The Virginia Employment Commission (VEC) administers the unemployment insurance program that provides temporary financial assistance to individuals who become unemployed through no fault of their own. Benefits are paid through taxes on employers covered under the Virginia Unemployment Compensation Act. No part of the cost of your unemployment benefits is deducted from your earnings. Your name and social security number will be cross-matched with the Social Security Administration to verify your identity.
To receive benefits you must meet each of the following:
- Monetary qualification;
- Separation qualification; and
- Weekly eligibility requirements.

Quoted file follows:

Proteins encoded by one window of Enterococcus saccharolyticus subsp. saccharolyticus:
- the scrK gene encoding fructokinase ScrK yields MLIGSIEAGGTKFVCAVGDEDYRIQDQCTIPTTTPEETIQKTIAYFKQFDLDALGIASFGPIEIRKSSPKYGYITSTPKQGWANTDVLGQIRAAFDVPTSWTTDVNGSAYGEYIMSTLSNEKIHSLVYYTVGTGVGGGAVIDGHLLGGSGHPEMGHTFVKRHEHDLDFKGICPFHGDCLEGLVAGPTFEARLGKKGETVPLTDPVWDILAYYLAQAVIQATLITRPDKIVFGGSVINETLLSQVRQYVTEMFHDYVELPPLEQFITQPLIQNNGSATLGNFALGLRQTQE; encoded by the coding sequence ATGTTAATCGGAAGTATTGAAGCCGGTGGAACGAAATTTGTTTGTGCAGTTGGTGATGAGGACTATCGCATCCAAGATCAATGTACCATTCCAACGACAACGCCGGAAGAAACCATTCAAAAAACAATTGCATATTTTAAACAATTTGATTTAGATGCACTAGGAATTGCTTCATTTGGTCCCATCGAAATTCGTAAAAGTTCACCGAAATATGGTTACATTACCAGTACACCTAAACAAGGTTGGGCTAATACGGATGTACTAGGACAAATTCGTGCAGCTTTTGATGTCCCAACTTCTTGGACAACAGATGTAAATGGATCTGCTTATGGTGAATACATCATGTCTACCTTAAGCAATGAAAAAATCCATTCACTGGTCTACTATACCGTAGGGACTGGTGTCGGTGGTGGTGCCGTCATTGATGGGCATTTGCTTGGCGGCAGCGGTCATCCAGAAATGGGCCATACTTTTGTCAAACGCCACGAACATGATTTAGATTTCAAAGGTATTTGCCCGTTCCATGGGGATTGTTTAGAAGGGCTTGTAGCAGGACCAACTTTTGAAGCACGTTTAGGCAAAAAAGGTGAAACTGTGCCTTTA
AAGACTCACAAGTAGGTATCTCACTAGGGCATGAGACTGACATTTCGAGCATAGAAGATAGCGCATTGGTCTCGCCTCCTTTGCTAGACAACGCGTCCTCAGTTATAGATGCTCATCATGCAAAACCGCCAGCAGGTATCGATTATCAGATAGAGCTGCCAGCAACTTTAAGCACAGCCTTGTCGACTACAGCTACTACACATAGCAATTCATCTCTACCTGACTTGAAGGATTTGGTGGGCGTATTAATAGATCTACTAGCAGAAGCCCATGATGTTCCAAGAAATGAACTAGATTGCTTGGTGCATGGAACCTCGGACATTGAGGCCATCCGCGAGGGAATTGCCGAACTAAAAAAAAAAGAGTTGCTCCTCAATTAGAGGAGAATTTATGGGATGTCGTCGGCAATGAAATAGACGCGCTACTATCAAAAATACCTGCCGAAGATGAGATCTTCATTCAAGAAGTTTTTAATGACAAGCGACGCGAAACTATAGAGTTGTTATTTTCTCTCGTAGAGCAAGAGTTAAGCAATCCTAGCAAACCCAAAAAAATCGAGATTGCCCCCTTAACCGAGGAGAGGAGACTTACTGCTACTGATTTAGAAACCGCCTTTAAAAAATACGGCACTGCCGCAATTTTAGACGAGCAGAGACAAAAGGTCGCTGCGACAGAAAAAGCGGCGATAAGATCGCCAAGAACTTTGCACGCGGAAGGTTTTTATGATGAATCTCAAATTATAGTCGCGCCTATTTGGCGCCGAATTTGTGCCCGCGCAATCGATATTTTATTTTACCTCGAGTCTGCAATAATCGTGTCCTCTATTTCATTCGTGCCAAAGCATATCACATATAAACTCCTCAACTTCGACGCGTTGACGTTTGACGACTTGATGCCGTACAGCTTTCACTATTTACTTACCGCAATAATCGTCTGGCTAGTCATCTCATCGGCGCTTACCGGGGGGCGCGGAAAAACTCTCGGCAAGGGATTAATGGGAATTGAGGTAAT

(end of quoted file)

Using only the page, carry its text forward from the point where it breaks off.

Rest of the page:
In a separate mailing you will receive your monetary determination. Review it carefully. Based on the wages earned during the regular base period, this determination will indicate the benefit amount you qualify for each week and the number of weeks you may receive benefits. The regular base period consists of the first four of the last five completed calendar quarters prior to the effective date of your claim. If you feel the wages shown on the determination are incorrect, call 1-866-832-2363 (Available 8:15am to 4:30pm, Monday - Friday and 9am to 1pm Saturday. Closed Sunday and state holidays.) or you must report to the nearest field office with proof of correct wages. If you live outside Virginia, contact the office where you filed your claim or call 1-866-832-2363. If you do not have enough wages to qualify for benefits during the regular base period, you may monetarily qualify under the alternate base period that includes wages from the last four completed calendar quarters at the time your claim is filed. The base period is set by law and will not change during the life of your unemployment claim. Your base period earnings determine the number of weeks ranging from 12 to 26 that you may receive benefits. If you qualify monetarily, your claim remains in effect for one year. This period is called a benefit year.